So, are we special and unique? Is it so bad to admit our flaws? Our failures? To even note that other countries have done a better job at certain things? What do you think? If your family emigrated to Canada instead, would you really be less of an individual? Would you be jealous of Americans?


Filed under Christianity, News and politics

On political and marital fights

Recently presented on the matter of marital conflict. On the way home I had a vigorous (and fun!) political debate with a colleague. I came to the realization that there are many similarities between both conflicts. Conflict is almost always about power with the particular issues (or the content of the conflict) a very distant second. We take positions because we see the dangerousness of the other person’s position or direction (and our loss of power). For example, if we follow our spouse’s financial behaviors, we’ll end up in the poor house. If we allow Obama to make decisions, he’ll ruin America. And just like in marital conflicts, we ascribe intent–he WANTS to destroy us all.

What I notice is that while we barely admit our own failings, we love to play out the failings of our opponent/spouse. Obama is taking advantage of a financial crisis to get some of his interests cared for (which of course fails to acknowledge that Bush got the Patriot Act because of a crisis). We could easily say the same in reverse.

My colleague and I most definitely agree on some things–that most politicians are narcissists, that they are more interested in winning than cooperating for the greater good. Truth be told, marital conflict has some similarities. Being heard, getting the other to acknowledge our points may be more important to us than finding a common bond.

It should surprise us that these similarities exist. Since Eden, we’ve been fighting for position and power.

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Filed under christian counseling, conflicts, marriage, News and politics, Relationships

Sebarenzi on reconciliation

Am just finishing up Joseph Sebarenzi’s God Sleeps in Rwanda: A Journey of Transformation (Atria Books, 2009). Joseph, A Tutsi, tells his story from childhood experiences of Hutu-Tutsi violence and state-sponsored discrimination to the 1994 massacre (he was out of the country then) and meteoric rise to power where he became the speaker of the parliament and then was pushed out by the Rwandan dictator.

I’m not sure if his story is accurate (about how Kagame tried to have him killed, but I found his views on reconciliation (and the lack thereof thus far) very helpful:

Ever since the genocide, I have asked myself how the nation could heal. How could we live together again in peace? …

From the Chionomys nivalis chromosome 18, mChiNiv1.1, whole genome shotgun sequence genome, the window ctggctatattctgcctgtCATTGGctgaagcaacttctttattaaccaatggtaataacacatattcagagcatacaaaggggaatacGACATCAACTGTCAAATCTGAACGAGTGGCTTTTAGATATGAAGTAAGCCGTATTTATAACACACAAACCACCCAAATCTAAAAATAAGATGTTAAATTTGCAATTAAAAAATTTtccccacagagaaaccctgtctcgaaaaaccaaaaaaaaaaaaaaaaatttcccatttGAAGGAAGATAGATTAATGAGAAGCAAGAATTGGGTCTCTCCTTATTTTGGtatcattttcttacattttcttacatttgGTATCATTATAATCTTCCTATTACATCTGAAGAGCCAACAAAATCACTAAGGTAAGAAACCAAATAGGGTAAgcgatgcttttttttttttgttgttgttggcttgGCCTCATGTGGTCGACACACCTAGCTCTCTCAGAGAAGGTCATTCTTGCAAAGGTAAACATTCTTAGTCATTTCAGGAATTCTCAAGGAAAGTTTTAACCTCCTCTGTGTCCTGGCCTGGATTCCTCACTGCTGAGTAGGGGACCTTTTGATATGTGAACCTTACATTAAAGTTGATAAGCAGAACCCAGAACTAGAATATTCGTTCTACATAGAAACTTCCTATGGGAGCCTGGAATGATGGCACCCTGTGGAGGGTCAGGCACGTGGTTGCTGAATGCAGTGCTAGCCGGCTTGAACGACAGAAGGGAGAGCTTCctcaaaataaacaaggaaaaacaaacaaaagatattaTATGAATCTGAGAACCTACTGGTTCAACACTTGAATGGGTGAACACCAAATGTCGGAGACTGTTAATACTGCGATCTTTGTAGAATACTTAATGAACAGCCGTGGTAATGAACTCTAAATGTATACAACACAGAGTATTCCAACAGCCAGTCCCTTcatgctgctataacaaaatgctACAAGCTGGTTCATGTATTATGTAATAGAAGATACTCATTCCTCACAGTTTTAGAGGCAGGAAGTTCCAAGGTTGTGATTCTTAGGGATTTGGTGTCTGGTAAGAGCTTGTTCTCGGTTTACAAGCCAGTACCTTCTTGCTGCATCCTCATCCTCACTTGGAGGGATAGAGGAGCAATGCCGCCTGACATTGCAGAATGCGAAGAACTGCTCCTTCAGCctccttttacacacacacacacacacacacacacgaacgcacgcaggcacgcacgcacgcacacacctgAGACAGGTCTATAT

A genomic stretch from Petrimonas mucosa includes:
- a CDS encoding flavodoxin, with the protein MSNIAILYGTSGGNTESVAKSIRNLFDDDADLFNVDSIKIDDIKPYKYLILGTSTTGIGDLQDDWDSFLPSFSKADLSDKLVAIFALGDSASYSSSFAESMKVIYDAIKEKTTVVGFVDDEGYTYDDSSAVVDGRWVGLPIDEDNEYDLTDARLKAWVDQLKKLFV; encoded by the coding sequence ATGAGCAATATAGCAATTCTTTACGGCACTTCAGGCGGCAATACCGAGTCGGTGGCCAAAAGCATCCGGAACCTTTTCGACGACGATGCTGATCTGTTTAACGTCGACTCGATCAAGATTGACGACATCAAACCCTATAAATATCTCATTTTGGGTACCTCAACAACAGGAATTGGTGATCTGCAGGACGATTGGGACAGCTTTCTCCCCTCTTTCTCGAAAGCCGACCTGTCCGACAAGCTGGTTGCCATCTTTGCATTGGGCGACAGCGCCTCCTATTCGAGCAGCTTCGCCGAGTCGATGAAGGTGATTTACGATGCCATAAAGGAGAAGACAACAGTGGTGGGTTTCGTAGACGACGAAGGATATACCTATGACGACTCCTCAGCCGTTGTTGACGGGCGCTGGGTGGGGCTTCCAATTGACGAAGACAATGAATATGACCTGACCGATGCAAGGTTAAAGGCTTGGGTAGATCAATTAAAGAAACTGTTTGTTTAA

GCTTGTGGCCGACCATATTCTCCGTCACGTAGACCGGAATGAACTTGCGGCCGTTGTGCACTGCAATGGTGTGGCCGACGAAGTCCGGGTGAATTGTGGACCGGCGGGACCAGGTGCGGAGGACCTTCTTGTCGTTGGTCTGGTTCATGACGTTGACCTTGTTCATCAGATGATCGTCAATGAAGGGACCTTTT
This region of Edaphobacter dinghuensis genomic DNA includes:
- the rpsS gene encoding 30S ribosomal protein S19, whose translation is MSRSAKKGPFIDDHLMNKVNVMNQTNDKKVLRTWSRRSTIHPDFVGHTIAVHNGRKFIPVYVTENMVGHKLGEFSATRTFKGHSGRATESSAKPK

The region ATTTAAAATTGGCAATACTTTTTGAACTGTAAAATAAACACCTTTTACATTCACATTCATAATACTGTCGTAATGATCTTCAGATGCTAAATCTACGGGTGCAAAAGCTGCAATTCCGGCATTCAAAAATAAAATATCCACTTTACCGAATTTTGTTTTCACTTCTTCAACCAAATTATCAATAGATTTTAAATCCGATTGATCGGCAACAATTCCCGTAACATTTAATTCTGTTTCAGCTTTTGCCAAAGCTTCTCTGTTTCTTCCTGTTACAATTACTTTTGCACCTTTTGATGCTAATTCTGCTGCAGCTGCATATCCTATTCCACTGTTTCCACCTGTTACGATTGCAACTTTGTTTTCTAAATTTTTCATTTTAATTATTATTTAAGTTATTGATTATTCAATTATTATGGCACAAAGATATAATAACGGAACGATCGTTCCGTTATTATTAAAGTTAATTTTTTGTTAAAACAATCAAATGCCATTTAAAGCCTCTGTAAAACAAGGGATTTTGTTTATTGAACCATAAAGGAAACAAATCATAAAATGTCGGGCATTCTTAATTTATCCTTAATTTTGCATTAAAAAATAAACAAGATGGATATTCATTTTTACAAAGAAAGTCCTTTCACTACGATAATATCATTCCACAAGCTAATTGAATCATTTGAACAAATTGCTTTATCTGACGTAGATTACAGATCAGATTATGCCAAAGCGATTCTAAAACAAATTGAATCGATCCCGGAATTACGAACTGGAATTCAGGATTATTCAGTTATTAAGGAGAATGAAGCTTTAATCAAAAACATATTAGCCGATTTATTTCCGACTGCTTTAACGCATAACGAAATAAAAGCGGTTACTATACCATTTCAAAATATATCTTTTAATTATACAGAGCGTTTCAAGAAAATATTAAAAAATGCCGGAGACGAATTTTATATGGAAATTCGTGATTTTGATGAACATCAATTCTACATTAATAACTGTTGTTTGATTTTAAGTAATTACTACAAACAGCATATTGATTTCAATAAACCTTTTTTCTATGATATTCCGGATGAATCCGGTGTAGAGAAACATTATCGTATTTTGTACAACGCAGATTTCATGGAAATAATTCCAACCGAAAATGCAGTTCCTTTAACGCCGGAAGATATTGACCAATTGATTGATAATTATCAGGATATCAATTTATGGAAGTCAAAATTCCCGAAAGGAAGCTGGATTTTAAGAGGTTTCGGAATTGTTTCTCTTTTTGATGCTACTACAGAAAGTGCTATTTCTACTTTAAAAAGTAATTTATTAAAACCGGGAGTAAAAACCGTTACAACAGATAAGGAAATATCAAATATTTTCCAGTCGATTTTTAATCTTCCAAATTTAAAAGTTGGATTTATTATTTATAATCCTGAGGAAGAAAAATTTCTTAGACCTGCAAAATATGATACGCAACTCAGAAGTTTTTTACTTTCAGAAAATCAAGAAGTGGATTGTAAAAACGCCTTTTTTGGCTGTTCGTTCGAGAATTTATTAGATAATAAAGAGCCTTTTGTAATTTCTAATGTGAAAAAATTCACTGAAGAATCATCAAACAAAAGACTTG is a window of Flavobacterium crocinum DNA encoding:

Reconciliation brings enemies together to confront the painful and ugly past, and to collectively devise a bright future. It brings together communities in conflict to tell the truth about all past human rights violations and to create a society where they can live in peace with one another….

Reconciliation is in many ways the hardest option, because it requires effort, humility, and patience–whereas revenge is quick and easy. Reconciliation is complicated. it cannot be reduced to retributive justice…nor to forgiveness…. Reconciliation…includes several components: acknowledgment, apology, restorative justice, empathy, reparation, and forgiveness–and several accompanying measures, namely democracy coupled with consensus, peace education, and international assistance.   pp 214-215

The author goes on to describe what he means by each of these components (and some of the weaknesses in Rwanda). He subscribes to a rather Christian view of this process. It is not merely Hutu groveling to Tutsi but both listening to each other.

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Filed under Christianity, conflicts, Forgiveness, News and politics, Repentance, Rwanda

Apologies revisited and moral outrage

The matter of Michael Vick and his return to the NFL cannot be escaped–especially when you live in Philadelphia Eagle territory. Seems the media cannot get enough of him: Can he be forgiven? Is he truly sorry? Has he paid his debt? Should he get a second chance?

I care little about these matters but would like to make two observations.

1. On apologies (again). I’ve written here numerous times regarding the good and the bad about the art of apology and what one reveals about the person making said apology (use the search engine above to find them). But let me highlight one thing about Vick’s recent comments regarding his awakening to the evils of dogfighting. The following appeared in a recent USA Today,